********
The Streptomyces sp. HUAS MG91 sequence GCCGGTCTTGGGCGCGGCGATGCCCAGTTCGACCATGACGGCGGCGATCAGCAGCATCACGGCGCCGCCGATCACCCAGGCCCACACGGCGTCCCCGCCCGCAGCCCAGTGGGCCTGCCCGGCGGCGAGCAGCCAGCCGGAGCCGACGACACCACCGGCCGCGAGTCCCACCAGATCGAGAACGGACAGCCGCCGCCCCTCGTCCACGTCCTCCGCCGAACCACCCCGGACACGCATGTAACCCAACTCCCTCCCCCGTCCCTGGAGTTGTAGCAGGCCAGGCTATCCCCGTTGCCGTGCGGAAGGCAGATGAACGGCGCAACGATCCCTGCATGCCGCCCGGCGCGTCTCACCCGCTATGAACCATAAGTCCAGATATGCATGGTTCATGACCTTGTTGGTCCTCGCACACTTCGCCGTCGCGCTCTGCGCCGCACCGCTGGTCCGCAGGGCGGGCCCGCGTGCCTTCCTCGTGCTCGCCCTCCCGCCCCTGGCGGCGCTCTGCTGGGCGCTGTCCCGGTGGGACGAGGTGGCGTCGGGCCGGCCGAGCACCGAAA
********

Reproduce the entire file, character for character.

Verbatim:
The Streptomyces sp. HUAS MG91 sequence GCCGGTCTTGGGCGCGGCGATGCCCAGTTCGACCATGACGGCGGCGATCAGCAGCATCACGGCGCCGCCGATCACCCAGGCCCACACGGCGTCCCCGCCCGCAGCCCAGTGGGCCTGCCCGGCGGCGAGCAGCCAGCCGGAGCCGACGACACCACCGGCCGCGAGTCCCACCAGATCGAGAACGGACAGCCGCCGCCCCTCGTCCACGTCCTCCGCCGAACCACCCCGGACACGCATGTAACCCAACTCCCTCCCCCGTCCCTGGAGTTGTAGCAGGCCAGGCTATCCCCGTTGCCGTGCGGAAGGCAGATGAACGGCGCAACGATCCCTGCATGCCGCCCGGCGCGTCTCACCCGCTATGAACCATAAGTCCAGATATGCATGGTTCATGACCTTGTTGGTCCTCGCACACTTCGCCGTCGCGCTCTGCGCCGCACCGCTGGTCCGCAGGGCGGGCCCGCGTGCCTTCCTCGTGCTCGCCCTCCCGCCCCTGGCGGCGCTCTGCTGGGCGCTGTCCCGGTGGGACGAGGTGGCGTCGGGCCGGCCGAGCACCGAAA